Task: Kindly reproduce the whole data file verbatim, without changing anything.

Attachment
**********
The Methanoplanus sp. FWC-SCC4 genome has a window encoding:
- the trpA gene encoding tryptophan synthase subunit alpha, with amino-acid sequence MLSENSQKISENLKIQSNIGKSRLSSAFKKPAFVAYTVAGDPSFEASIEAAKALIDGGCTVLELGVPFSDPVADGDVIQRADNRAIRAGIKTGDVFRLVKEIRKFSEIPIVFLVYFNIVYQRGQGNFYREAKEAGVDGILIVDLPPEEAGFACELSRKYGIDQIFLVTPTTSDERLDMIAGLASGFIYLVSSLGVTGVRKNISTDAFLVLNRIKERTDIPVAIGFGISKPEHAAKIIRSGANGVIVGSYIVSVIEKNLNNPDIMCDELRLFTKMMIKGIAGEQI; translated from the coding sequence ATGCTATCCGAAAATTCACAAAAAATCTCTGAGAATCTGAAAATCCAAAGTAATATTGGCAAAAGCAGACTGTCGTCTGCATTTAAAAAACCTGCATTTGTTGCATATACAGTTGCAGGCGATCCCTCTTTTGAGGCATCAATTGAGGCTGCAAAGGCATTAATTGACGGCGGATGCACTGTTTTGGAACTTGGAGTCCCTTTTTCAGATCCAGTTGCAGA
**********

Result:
The Methanoplanus sp. FWC-SCC4 genome has a window encoding:
- the trpA gene encoding tryptophan synthase subunit alpha, with amino-acid sequence MLSENSQKISENLKIQSNIGKSRLSSAFKKPAFVAYTVAGDPSFEASIEAAKALIDGGCTVLELGVPFSDPVADGDVIQRADNRAIRAGIKTGDVFRLVKEIRKFSEIPIVFLVYFNIVYQRGQGNFYREAKEAGVDGILIVDLPPEEAGFACELSRKYGIDQIFLVTPTTSDERLDMIAGLASGFIYLVSSLGVTGVRKNISTDAFLVLNRIKERTDIPVAIGFGISKPEHAAKIIRSGANGVIVGSYIVSVIEKNLNNPDIMCDELRLFTKMMIKGIAGEQI; translated from the coding sequence ATGCTATCCGAAAATTCACAAAAAATCTCTGAGAATCTGAAAATCCAAAGTAATATTGGCAAAAGCAGACTGTCGTCTGCATTTAAAAAACCTGCATTTGTTGCATATACAGTTGCAGGCGATCCCTCTTTTGAGGCATCAATTGAGGCTGCAAAGGCATTAATTGACGGCGGATGCACTGTTTTGGAACTTGGAGTCCCTTTTTCAGATCCAGTTGCAGA